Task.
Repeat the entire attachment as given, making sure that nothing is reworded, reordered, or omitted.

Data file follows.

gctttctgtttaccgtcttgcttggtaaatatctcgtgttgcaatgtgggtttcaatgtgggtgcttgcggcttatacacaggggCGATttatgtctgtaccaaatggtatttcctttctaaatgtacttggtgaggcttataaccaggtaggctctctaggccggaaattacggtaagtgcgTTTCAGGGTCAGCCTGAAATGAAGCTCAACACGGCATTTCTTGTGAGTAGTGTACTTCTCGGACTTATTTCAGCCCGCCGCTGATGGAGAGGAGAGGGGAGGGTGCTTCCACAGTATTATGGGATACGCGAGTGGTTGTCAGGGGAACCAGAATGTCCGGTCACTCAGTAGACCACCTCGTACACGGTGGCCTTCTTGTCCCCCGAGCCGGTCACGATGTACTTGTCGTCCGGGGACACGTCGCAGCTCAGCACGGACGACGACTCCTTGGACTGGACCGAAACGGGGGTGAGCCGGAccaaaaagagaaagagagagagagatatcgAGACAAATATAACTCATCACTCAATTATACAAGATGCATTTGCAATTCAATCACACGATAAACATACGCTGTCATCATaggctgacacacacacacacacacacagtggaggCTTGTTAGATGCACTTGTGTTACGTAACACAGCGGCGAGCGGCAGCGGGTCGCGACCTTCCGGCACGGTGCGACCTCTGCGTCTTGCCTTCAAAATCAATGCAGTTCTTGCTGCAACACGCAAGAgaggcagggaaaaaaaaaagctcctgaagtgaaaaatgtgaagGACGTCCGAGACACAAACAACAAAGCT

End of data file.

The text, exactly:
gctttctgtttaccgtcttgcttggtaaatatctcgtgttgcaatgtgggtttcaatgtgggtgcttgcggcttatacacaggggCGATttatgtctgtaccaaatggtatttcctttctaaatgtacttggtgaggcttataaccaggtaggctctctaggccggaaattacggtaagtgcgTTTCAGGGTCAGCCTGAAATGAAGCTCAACACGGCATTTCTTGTGAGTAGTGTACTTCTCGGACTTATTTCAGCCCGCCGCTGATGGAGAGGAGAGGGGAGGGTGCTTCCACAGTATTATGGGATACGCGAGTGGTTGTCAGGGGAACCAGAATGTCCGGTCACTCAGTAGACCACCTCGTACACGGTGGCCTTCTTGTCCCCCGAGCCGGTCACGATGTACTTGTCGTCCGGGGACACGTCGCAGCTCAGCACGGACGACGACTCCTTGGACTGGACCGAAACGGGGGTGAGCCGGAccaaaaagagaaagagagagagagatatcgAGACAAATATAACTCATCACTCAATTATACAAGATGCATTTGCAATTCAATCACACGATAAACATACGCTGTCATCATaggctgacacacacacacacacacacagtggaggCTTGTTAGATGCACTTGTGTTACGTAACACAGCGGCGAGCGGCAGCGGGTCGCGACCTTCCGGCACGGTGCGACCTCTGCGTCTTGCCTTCAAAATCAATGCAGTTCTTGCTGCAACACGCAAGAgaggcagggaaaaaaaaaagctcctgaagtgaaaaatgtgaagGACGTCCGAGACACAAACAACAAAGCT